All about apples, pears, plums, and cherries - and orchards where they are grown

Allen's Everlasting apple

This is an Irish variety, known since 1864.

The apples are small to medium and flattened-conical. The stalk is of medium length, thick, in a shallow cavity, and strongly attached even when ripe. The skin colour is highly variable depending on the growing conditions. On some sites it is a green russet resembling Ashmead's Kernel; on others it is red and smooth skinned with patches of russet; sometimes there are patches of different colours. Deacon's nursery provides the best description: "yellow flushed red, with some russet".

The taste and shape are distinctive, however, and the variety is usually easier to identify than describe, unless (as occasionally happens) the russet is entirely absent.

The flesh is off-white, rather dry and concentrated in flavour, quite sharp until fully ripe, with hints of citrus; the 'nutty' flavour associated with some russets is absent. The eye is generally closed and the cavity is shallow. There are apples in most years on full-size trees, though there is a tendency to be biennial if grown as a miniature (on M27, M26 or MM106).

The apple keeps in good condition for three to four months. The acidity declines but the flavour remains strong.

The tree is slow-growing with an upright habit, though less so than Annie Elizabeth. It is partial tip-bearing, and miniature trees have a tendency to become overloaded; thinning of both fruit and fruiting spurs is necessary. Miniaturisation also increases the susceptibility to scab on fruit and foliage. On full-size trees this is not a problem.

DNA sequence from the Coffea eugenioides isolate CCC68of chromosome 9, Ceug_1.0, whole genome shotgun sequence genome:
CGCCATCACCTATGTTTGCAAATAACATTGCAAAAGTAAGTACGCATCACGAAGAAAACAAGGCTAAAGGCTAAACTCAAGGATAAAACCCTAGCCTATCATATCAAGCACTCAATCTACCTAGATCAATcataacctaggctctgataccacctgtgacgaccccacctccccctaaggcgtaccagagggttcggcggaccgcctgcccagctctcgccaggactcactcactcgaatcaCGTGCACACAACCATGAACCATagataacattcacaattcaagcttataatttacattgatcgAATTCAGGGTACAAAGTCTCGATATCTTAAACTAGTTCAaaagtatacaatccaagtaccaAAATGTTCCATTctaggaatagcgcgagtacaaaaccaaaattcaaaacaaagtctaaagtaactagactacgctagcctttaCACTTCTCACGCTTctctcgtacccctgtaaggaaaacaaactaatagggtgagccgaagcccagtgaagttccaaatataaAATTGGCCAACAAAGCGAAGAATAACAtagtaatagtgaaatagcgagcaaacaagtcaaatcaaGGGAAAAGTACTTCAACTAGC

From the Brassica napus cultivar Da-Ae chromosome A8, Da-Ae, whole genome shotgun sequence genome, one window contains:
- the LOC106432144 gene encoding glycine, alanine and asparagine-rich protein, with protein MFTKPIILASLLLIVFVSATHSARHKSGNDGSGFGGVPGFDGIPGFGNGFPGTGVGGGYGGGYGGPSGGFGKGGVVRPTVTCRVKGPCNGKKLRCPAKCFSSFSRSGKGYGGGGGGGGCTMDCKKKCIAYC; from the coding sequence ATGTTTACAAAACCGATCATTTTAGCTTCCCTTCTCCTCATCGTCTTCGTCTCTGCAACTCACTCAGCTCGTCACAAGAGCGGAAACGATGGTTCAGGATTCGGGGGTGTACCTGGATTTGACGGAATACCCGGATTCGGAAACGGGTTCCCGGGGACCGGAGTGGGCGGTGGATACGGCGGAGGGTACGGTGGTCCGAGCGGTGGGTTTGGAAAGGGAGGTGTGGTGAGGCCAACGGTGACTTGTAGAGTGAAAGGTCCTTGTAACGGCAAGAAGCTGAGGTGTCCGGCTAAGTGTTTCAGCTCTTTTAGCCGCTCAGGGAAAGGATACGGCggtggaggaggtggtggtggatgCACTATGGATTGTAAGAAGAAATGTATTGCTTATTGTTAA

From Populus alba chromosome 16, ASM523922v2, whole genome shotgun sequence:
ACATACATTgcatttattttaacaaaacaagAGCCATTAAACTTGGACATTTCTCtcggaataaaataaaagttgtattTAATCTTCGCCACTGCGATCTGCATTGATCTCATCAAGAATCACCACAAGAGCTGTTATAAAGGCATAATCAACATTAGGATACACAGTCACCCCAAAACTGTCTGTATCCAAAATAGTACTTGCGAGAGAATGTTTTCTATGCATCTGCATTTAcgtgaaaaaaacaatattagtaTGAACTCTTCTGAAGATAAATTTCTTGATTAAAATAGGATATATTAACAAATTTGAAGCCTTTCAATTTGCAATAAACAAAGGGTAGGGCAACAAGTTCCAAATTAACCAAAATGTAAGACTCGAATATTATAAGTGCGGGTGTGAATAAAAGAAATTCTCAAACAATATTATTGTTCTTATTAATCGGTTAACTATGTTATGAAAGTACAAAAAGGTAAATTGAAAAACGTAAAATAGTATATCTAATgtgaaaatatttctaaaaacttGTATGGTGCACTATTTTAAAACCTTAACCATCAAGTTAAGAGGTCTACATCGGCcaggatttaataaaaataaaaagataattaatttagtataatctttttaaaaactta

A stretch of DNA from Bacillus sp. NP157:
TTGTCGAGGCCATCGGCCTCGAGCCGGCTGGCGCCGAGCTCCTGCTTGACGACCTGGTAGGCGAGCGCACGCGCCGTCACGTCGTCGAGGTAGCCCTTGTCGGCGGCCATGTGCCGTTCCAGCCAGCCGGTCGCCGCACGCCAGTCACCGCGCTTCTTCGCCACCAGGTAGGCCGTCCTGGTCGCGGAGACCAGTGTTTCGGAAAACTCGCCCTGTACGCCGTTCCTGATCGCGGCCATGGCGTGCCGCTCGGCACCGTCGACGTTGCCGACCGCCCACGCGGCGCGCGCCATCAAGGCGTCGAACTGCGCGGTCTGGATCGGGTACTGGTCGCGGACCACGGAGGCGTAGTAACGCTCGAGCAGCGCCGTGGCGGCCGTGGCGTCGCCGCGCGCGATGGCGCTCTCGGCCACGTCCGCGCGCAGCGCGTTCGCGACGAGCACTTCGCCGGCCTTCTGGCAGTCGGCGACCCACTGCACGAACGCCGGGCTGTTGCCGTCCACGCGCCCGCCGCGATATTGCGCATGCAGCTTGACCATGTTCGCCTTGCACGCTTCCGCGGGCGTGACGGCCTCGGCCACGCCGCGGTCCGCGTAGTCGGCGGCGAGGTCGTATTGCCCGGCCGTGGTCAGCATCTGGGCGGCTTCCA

The blossom is white with a very faint trace of pink, quickly fading to white; the flowers appear a day or two earlier than Bramley.  

Description by: .   

Allen's Everlasting identification photos

UK National Fruit Collection
UK National Fruit Collection
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Visitor reviews

  • 11 Oct 2016  Jarod,  Australia
    Definitely one of my personal favourite heirloom apple varietals. It begins with a crisp snappy texture, then leads straight into a bright tangy acidity and finally finishes with a warm, dark, caramely sugar seal. What a treat! 10/10 would eat again (and again hehehe).
  • 13 May 2015  Anna,  TASMANIA, Australia
    I agree with the tasting notes. Also, in storage as it becomes less acid and the sugar content becomes more noticeable, the flesh softens. This does not make the apple less appealing.
  • 01 Jan 2010  Orange Pippin,  United Kingdom
    Starter post

Tree register

United Kingdom

New Zealand


Spring blossom records for this variety

2009 season

  • 11th April  2009  - tree owned by Catherine in Manchester, United Kingdom

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Harvest records for this variety

2016 season

  • October  2016  - tree owned by Elaine in Mold, United Kingdom

2009 season

  • 3rd week December  2009  - tree owned by Catherine in Manchester, United Kingdom


  • Species: Malus domestica
  • Parentage: Possibly a seedling of Sturmer Pippin
  • Originates from: Ireland
  • Introduced: 1864
  • Orange Pippin Cultivar ID: 1220
  • UK National Fruit Collection accession: 2000-015

Parents and other ancestors of this variety

Where to buy fresh fruit

No orchards have registered as growing this variety. If you grow this and want to register please go to our Orchard Registration form.


  • Apples of England (1948)
    Author: Taylor

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